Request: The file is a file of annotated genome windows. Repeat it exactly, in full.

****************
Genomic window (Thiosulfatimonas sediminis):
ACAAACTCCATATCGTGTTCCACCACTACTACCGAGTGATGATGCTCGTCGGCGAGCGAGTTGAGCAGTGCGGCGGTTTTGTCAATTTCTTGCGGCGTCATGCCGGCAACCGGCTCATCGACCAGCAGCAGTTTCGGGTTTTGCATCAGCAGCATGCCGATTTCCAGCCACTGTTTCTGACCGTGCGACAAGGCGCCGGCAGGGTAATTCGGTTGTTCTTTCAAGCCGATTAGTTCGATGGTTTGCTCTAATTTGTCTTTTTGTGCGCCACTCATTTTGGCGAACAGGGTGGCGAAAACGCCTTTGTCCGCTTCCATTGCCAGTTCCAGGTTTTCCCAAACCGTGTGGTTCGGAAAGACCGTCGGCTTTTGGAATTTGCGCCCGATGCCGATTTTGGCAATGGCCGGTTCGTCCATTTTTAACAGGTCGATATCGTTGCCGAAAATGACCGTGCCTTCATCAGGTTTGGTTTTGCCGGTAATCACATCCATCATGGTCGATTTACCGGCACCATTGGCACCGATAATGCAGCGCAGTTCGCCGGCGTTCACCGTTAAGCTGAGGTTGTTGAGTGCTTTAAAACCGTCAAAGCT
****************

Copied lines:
Genomic window (Thiosulfatimonas sediminis):
ACAAACTCCATATCGTGTTCCACCACTACTACCGAGTGATGATGCTCGTCGGCGAGCGAGTTGAGCAGTGCGGCGGTTTTGTCAATTTCTTGCGGCGTCATGCCGGCAACCGGCTCATCGACCAGCAGCAGTTTCGGGTTTTGCATCAGCAGCATGCCGATTTCCAGCCACTGTTTCTGACCGTGCGACAAGGCGCCGGCAGGGTAATTCGGTTGTTCTTTCAAGCCGATTAGTTCGATGGTTTGCTCTAATTTGTCTTTTTGTGCGCCACTCATTTTGGCGAACAGGGTGGCGAAAACGCCTTTGTCCGCTTCCATTGCCAGTTCCAGGTTTTCCCAAACCGTGTGGTTCGGAAAGACCGTCGGCTTTTGGAATTTGCGCCCGATGCCGATTTTGGCAATGGCCGGTTCGTCCATTTTTAACAGGTCGATATCGTTGCCGAAAATGACCGTGCCTTCATCAGGTTTGGTTTTGCCGGTAATCACATCCATCATGGTCGATTTACCGGCACCATTGGCACCGATAATGCAGCGCAGTTCGCCGGCGTTCACCGTTAAGCTGAGGTTGTTGAGTGCTTTAAAACCGTCAAAGCT